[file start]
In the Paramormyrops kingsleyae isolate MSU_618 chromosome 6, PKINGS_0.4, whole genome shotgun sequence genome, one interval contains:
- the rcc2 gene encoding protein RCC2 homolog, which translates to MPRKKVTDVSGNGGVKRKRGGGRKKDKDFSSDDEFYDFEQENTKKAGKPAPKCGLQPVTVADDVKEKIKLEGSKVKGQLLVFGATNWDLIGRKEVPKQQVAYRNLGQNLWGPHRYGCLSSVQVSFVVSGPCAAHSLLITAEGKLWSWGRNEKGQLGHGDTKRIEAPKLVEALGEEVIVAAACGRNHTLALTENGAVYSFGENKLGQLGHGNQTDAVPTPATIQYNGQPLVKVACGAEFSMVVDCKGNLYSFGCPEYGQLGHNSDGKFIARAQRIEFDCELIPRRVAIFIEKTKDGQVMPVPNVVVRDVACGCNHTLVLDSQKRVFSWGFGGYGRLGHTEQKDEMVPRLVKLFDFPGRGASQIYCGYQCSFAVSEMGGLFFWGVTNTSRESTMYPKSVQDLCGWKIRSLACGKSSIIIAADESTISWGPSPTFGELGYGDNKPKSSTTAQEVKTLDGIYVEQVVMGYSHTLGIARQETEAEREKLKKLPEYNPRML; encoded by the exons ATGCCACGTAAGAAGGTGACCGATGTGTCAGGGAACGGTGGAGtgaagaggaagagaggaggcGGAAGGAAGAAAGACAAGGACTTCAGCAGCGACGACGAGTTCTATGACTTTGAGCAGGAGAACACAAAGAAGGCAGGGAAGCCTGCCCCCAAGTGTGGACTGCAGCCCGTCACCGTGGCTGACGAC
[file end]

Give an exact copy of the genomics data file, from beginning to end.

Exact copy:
In the Paramormyrops kingsleyae isolate MSU_618 chromosome 6, PKINGS_0.4, whole genome shotgun sequence genome, one interval contains:
- the rcc2 gene encoding protein RCC2 homolog, which translates to MPRKKVTDVSGNGGVKRKRGGGRKKDKDFSSDDEFYDFEQENTKKAGKPAPKCGLQPVTVADDVKEKIKLEGSKVKGQLLVFGATNWDLIGRKEVPKQQVAYRNLGQNLWGPHRYGCLSSVQVSFVVSGPCAAHSLLITAEGKLWSWGRNEKGQLGHGDTKRIEAPKLVEALGEEVIVAAACGRNHTLALTENGAVYSFGENKLGQLGHGNQTDAVPTPATIQYNGQPLVKVACGAEFSMVVDCKGNLYSFGCPEYGQLGHNSDGKFIARAQRIEFDCELIPRRVAIFIEKTKDGQVMPVPNVVVRDVACGCNHTLVLDSQKRVFSWGFGGYGRLGHTEQKDEMVPRLVKLFDFPGRGASQIYCGYQCSFAVSEMGGLFFWGVTNTSRESTMYPKSVQDLCGWKIRSLACGKSSIIIAADESTISWGPSPTFGELGYGDNKPKSSTTAQEVKTLDGIYVEQVVMGYSHTLGIARQETEAEREKLKKLPEYNPRML; encoded by the exons ATGCCACGTAAGAAGGTGACCGATGTGTCAGGGAACGGTGGAGtgaagaggaagagaggaggcGGAAGGAAGAAAGACAAGGACTTCAGCAGCGACGACGAGTTCTATGACTTTGAGCAGGAGAACACAAAGAAGGCAGGGAAGCCTGCCCCCAAGTGTGGACTGCAGCCCGTCACCGTGGCTGACGAC